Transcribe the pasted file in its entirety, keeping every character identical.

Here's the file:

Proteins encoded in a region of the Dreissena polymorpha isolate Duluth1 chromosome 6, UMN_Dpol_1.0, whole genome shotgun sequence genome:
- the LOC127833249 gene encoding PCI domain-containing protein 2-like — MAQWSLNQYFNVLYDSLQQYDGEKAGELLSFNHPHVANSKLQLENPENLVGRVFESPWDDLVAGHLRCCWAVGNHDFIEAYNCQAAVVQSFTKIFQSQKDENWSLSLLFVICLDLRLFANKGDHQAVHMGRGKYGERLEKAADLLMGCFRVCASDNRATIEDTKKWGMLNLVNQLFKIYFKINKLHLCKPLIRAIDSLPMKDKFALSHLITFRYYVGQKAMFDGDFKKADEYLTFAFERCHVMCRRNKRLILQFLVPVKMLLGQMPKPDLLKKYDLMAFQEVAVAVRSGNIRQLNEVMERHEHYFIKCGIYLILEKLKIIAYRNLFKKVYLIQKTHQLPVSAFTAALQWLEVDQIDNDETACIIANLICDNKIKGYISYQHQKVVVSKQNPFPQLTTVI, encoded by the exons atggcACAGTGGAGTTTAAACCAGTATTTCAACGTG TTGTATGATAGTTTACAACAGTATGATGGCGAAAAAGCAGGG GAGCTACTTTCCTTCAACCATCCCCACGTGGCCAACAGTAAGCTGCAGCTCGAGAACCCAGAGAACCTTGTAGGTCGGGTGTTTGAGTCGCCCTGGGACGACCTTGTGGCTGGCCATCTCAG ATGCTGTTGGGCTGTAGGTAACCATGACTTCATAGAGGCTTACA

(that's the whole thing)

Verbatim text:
Proteins encoded in a region of the Dreissena polymorpha isolate Duluth1 chromosome 6, UMN_Dpol_1.0, whole genome shotgun sequence genome:
- the LOC127833249 gene encoding PCI domain-containing protein 2-like — MAQWSLNQYFNVLYDSLQQYDGEKAGELLSFNHPHVANSKLQLENPENLVGRVFESPWDDLVAGHLRCCWAVGNHDFIEAYNCQAAVVQSFTKIFQSQKDENWSLSLLFVICLDLRLFANKGDHQAVHMGRGKYGERLEKAADLLMGCFRVCASDNRATIEDTKKWGMLNLVNQLFKIYFKINKLHLCKPLIRAIDSLPMKDKFALSHLITFRYYVGQKAMFDGDFKKADEYLTFAFERCHVMCRRNKRLILQFLVPVKMLLGQMPKPDLLKKYDLMAFQEVAVAVRSGNIRQLNEVMERHEHYFIKCGIYLILEKLKIIAYRNLFKKVYLIQKTHQLPVSAFTAALQWLEVDQIDNDETACIIANLICDNKIKGYISYQHQKVVVSKQNPFPQLTTVI, encoded by the exons atggcACAGTGGAGTTTAAACCAGTATTTCAACGTG TTGTATGATAGTTTACAACAGTATGATGGCGAAAAAGCAGGG GAGCTACTTTCCTTCAACCATCCCCACGTGGCCAACAGTAAGCTGCAGCTCGAGAACCCAGAGAACCTTGTAGGTCGGGTGTTTGAGTCGCCCTGGGACGACCTTGTGGCTGGCCATCTCAG ATGCTGTTGGGCTGTAGGTAACCATGACTTCATAGAGGCTTACA